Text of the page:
But we don’t all have pizza cutters in our kitchen. If you don’t, you’ll need a long knife – ideally, one that’s as long as the diameter of the pizza.
If you’re using a knife, wait for a few minutes after removing the pizza from the oven to cut it. That will give the topping time to cool down a little. And that will make it less likely to stick to your knife blade.
You don’t need to wait like this if you’re using a pizza cutter because the rotating blade will help minimize how much melted cheese sticks to it.
But if you’re cutting your pizza with a knife, best to get the technique right. Press straight down into your pizza, then rock the blade back and forth. It will be much more effective than a sawing motion.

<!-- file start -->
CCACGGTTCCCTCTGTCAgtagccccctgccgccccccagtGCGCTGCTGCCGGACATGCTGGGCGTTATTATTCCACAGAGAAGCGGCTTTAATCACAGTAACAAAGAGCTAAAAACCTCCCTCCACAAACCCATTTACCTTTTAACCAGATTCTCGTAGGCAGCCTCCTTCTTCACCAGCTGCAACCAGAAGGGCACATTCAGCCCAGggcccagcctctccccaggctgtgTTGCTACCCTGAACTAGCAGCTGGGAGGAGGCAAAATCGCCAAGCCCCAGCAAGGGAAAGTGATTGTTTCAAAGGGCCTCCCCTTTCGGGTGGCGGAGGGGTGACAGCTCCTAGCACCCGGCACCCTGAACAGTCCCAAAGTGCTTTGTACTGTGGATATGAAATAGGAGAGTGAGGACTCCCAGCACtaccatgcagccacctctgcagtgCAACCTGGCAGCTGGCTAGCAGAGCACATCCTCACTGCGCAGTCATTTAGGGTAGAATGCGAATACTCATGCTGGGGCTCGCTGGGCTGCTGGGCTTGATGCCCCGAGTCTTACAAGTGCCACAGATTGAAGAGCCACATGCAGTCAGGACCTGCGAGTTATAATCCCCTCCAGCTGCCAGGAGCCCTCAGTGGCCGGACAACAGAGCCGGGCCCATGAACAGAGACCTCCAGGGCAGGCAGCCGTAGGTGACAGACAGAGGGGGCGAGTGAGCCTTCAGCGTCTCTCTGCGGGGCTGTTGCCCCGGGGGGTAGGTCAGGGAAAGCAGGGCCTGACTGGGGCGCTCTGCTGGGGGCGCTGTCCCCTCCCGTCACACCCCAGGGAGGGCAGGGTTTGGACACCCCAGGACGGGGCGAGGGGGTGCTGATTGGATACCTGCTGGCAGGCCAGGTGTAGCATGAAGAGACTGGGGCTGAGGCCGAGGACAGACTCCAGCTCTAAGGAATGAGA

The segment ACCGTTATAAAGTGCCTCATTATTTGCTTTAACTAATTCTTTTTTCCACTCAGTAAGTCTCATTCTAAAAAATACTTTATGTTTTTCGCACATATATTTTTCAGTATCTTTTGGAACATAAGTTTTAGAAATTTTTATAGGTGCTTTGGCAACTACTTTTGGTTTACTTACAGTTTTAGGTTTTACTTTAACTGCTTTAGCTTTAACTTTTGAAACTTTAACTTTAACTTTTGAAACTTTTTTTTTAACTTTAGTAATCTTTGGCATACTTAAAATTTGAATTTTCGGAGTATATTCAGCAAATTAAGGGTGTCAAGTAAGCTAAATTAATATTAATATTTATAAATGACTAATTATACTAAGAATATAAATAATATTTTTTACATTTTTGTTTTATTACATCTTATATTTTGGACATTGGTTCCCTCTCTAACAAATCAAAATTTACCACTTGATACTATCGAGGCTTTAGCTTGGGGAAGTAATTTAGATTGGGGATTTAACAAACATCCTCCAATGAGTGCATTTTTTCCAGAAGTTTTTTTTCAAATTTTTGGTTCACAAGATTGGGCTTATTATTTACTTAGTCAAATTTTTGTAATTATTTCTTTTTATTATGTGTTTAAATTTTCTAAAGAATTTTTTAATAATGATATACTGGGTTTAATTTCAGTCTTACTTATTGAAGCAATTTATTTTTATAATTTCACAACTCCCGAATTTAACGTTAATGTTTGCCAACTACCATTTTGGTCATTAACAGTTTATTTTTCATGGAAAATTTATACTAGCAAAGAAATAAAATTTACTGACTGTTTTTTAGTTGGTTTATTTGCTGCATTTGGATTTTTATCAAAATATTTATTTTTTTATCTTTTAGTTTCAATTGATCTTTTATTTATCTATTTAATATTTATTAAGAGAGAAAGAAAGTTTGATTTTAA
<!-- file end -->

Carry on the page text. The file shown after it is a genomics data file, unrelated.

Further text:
And if you need to, remove the blade entirely before performing a second cut. Wipe the knife lightly with some kitchen paper first. It will help keep it moving freely. AAlso, be careful while doing this to avoid injuring your hands.
Frequently Asked Questions
Why do some pizzerias cut pizza with scissors?
It may sound inefficient, but many Italian pizzerias use kitchen shears to slice pizza. And if you think it’s a trend? You’re mistaken, as it’s already rooted in tradition for years in Italy. Cutting through the pie with a shear helps you customize the shape without ruining the toppings.
What is the ideal way to slice a pizza?
According to mathematicians, the best way to cut a pizza is with the monohedral tiling approach. It provides equal sizes, but that does not guarantee it wouldn’t be all crust. So for me, the best slice is still the traditional triangular cut. It is easy to do and offers you the balance of crust and center.
What is the best alternative if you don’t have a pizza cutter?